It’s the Fourth of July weekend. Have you made a visit to the emergency room yet?
Many will. As certain as the annual holiday are the burns and injuries that go with it.
At the University of Kansas Hospital, where the burn unit and emergency department were geared up Friday, staff had handled several long before dark.
“It’s people determining how long you can hold onto an M-80 firecracker before you throw it,” said Dennis Allin, chairman of emergency medicine, who works nearly every July 4 holiday. “Or people looking down the tube to find out why it didn’t go off.”
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A patient earlier in the day had bent over a mortar and took a blast in one of his eyes, Allin said.
“Eye injuries are awful,” he said. “There’s not much we can do. That vision’s not coming back.”
In other early weekend injuries treated at the hospital, a 19-year-old suffered hand burns, and a 14-year-old had burns on his body, arms and legs. Both were treated and released.
Although young adult males are often the victims, Allin said, the ages of the injured range widely. Children get burned playing with sparklers. Older youngsters and adults throw bottle rockets and other devices at each other, or they hold devices and burn or damage their fingers and hands.
Many think they know more about larger-scale fireworks devices than they do, he said.
“The fuses go much faster than they thought they would,” Allin said. “A lot of this is not something laypeople should handle.”
Michelle Czerw, a nurse at the hospital’s Burnett Burn Center, said the unit works closely with the emergency department during the July 4 weekend in a fast-track program to quickly assess burn injuries.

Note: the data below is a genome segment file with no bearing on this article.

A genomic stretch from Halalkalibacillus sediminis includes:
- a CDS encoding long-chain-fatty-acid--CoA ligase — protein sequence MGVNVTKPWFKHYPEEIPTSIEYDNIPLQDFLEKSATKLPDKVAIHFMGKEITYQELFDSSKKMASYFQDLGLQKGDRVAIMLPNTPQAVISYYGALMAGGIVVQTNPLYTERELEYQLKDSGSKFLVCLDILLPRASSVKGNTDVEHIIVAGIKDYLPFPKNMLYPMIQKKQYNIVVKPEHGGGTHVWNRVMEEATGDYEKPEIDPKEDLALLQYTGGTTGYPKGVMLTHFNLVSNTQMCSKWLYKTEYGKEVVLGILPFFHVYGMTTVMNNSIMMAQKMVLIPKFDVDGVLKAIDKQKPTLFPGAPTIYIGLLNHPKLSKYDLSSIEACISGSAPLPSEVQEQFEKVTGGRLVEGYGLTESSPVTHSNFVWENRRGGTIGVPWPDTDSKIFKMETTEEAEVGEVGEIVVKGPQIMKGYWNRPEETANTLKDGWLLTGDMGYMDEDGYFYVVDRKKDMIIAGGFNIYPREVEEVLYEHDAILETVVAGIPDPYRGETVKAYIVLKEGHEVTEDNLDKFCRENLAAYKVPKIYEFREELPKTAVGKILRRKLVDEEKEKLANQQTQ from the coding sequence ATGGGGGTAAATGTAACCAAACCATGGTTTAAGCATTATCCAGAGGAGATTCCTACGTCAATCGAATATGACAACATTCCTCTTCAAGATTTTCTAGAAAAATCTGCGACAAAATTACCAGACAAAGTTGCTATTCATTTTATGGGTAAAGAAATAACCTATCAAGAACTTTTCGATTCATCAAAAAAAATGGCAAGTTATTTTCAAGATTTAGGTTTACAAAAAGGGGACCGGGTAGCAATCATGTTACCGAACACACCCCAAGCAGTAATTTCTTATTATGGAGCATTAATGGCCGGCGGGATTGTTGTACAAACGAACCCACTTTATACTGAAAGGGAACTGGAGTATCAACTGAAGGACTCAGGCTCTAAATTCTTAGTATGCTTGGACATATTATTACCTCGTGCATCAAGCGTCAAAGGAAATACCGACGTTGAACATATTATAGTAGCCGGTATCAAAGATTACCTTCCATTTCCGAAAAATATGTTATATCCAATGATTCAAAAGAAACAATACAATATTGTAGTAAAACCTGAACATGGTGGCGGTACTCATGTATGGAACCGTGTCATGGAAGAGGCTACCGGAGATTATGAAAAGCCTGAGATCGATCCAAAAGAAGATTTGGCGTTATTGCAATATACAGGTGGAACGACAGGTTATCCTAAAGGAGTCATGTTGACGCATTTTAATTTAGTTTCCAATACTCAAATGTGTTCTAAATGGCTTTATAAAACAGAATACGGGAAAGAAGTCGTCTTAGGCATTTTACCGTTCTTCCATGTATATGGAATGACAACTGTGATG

A victim was in transit from the Lake of the Ozarks area to the burn center Friday after he lit one device and unintentionally blew up a stack of fireworks.
“People think they’re invincible,” she said. “We will get many more through the night and over the weekend.”
Another danger, said Tama Sawyer, managing director of the hospital’s Poison Control Center, involves toddlers ingesting small devices, such as smoke bombs and snakes. They’ll even pick up debris on the ground the next day.
“If you look at fireworks, they’re really colorful,” Sawyer said. “Toddlers want to taste things.”
The situation will be similar at other hospitals here and across the country.
An estimated 7,400 fireworks-related injuries were treated at U.S. hospital emergency departments during a one-month study period in 2013, from June 21 to July 21, according to a report by the U.S. Consumer Product Safety Commission. About 40 percent of the injured were younger than 15, and more than half were younger than 20.
Sparklers and bottle rockets weren’t as benign as many think: They accounted for some 2,600 of the injuries treated at emergency rooms. An additional 800 injuries were from firecrackers.
Hands and fingers sustained 36 percent of the injuries; 22 percent were to the head, face and ears; 16 percent were to the eyes; and 14 percent were to the legs.
Burns were the most common type of injury except to the eyes, which sustained lacerations and foreign objects.
The agency also reported eight fireworks-related deaths that weren’t occupational. The circumstances sound like cautionary tales:
“A 54-year-old male perished when he held a launching tube in his hand at chest level and ignited an altered mortar shell. The explosion blew the base out of the tube and impacted the victim’s chest.”
“A 42-year-old male died of an explosive injury to his head when he leaned over to light a firework with a cigarette.”
Here are guidelines from the U.S. Consumer Product Safety Comission about firing off fireworks at home (assuming it’s legal in your town):
Don’t allow children to play with or ignite fireworks. Adults should supervise all fireworks, including sparklers, which can burn at temperatures of 2,000 degrees.
Never try to relight or pick up fireworks that haven’t fully ignited.
Keep a bucket of water or a garden hose nearby. Douse spent devices with plenty of water before discarding.
Light fireworks one at a time, then move back quickly. Don’t place your body directly over a device when lighting the fuse.
Don’t shoot off fireworks in metal or glass containers.
Don’t point or throw fireworks at another person.